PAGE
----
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Book review: Sproutcore Web Application Development

TL;DR: Sproutcore is a huge framework, and this book will save you a lot of time (and headaches). Buy it.
Disclaimer: this is a review of a free copy that Packt kindly sent me.

Win a free copy of this book, scroll down to know how to participate!

If only I had this book 3 years ago!

3 years ago I started developing a Sproutcore app as a learning experience and, in all honesty, the path has been rough. Sproutcore is a massive framework with lots of features: some are well documented, some mentioned casually in the guides, some others...well you don't know they are there until you start reading the code or chat with one of the more knowledgeable devs in IRC.

Easy animations with Sproutcore 1.10

The release of Sproutcore 1.10 marks an important step in the life of this very popular framework. Lots of new features make developing applications on the Sproutcore framework even easier and fun.

One improvement that I am sure will catch your eye (pun intended) is view animations. Coding view animations was rather easy also on previous versions, but with 1.10 animations are now first class citizens bolted into the core rendering subsystem.
For an example of what is available out of the box see this demo.

So how would you use this goodness in an actual Sproutcore application? And how much code would it take?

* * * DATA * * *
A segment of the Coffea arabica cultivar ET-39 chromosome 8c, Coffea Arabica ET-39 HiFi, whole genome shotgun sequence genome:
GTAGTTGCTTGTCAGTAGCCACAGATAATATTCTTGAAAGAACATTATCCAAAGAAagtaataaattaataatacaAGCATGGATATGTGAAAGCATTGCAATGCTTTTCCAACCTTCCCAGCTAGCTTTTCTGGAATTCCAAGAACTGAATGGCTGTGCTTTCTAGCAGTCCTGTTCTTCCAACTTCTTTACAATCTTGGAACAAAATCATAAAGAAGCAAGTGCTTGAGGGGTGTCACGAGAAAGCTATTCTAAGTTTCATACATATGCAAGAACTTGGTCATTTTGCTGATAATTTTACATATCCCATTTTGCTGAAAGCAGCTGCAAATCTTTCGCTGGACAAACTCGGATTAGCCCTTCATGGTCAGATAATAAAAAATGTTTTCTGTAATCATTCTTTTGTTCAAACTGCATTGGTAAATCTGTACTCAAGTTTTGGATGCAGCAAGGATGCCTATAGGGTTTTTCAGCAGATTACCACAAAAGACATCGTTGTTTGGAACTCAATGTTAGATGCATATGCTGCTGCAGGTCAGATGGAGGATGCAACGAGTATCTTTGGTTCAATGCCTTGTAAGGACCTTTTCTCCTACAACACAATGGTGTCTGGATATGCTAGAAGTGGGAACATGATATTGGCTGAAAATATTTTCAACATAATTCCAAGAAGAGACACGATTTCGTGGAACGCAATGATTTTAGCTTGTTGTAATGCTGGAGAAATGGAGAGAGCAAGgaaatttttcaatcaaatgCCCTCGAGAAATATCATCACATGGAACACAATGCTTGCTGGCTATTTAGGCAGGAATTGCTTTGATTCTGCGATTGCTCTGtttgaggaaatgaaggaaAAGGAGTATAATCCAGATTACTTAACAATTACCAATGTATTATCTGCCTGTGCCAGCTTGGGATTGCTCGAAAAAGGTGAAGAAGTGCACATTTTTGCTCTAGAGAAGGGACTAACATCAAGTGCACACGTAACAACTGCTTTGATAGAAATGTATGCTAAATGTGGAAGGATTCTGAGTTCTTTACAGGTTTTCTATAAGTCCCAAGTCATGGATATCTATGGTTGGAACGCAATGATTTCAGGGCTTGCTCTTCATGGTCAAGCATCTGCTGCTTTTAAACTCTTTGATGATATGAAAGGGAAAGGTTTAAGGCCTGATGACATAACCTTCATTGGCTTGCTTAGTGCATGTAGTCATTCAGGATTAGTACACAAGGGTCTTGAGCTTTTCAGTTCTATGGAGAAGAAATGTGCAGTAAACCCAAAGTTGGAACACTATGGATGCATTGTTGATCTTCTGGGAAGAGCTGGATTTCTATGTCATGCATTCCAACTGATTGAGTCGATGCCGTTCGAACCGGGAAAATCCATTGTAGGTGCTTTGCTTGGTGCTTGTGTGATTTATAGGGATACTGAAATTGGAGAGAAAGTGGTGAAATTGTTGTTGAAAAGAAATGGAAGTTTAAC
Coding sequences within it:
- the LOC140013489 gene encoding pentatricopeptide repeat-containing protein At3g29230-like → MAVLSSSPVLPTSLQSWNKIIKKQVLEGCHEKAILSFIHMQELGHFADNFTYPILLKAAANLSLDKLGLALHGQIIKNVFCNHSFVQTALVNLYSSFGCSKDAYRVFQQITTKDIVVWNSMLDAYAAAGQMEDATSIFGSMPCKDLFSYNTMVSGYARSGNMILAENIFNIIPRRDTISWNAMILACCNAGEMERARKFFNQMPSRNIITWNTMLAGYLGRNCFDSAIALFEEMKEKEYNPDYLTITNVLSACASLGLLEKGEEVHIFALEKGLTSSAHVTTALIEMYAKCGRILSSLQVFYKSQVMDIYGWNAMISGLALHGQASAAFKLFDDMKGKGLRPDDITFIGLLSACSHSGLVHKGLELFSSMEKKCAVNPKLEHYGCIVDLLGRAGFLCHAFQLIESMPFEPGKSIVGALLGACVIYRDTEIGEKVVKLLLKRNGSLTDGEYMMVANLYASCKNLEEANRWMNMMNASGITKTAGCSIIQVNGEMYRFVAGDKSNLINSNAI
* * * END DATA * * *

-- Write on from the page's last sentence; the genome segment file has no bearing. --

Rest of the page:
As an example I have put together a very basic Sproutcore app (source, demo) which has two states: an authentication form and a main screen. Logging in transitions the app from the login form to the main screen and logging out returns the app to the login screen. Pretty simple.

Manage Windows printer event log settings from command line (i.e. GPO scripts)

Just a quick note to self that to enable/disable/query event log registration from the command line on Windows releases greater than XP and Server 2003 you can use the wevutil tool.

For example to enable logging of print requests on Windows 7 for auditing purposes:

wevtutil sl Microsoft-Windows-PrintService/Operational /e:true
The equivalent command for the the above on Windows XP is the following:

reg add HKEY_LOCAL_MACHINE\SYSTEM\CurrentControlSet\Control\Print\Providers /v EventLog /t REG_DWORD /d 7 /f net stop spooler net start spooler

Developing Sproutcore apps on c9.io

Today I was looking for a way to quickly edit a pull request to the Sproutcore project without booting up my laptop, but using the MacMini in the living room instead, which is always on, being our main entertainment system.

Turns out it's quite easy if you do not mind signing in into another online service: the Cloud9 online IDE.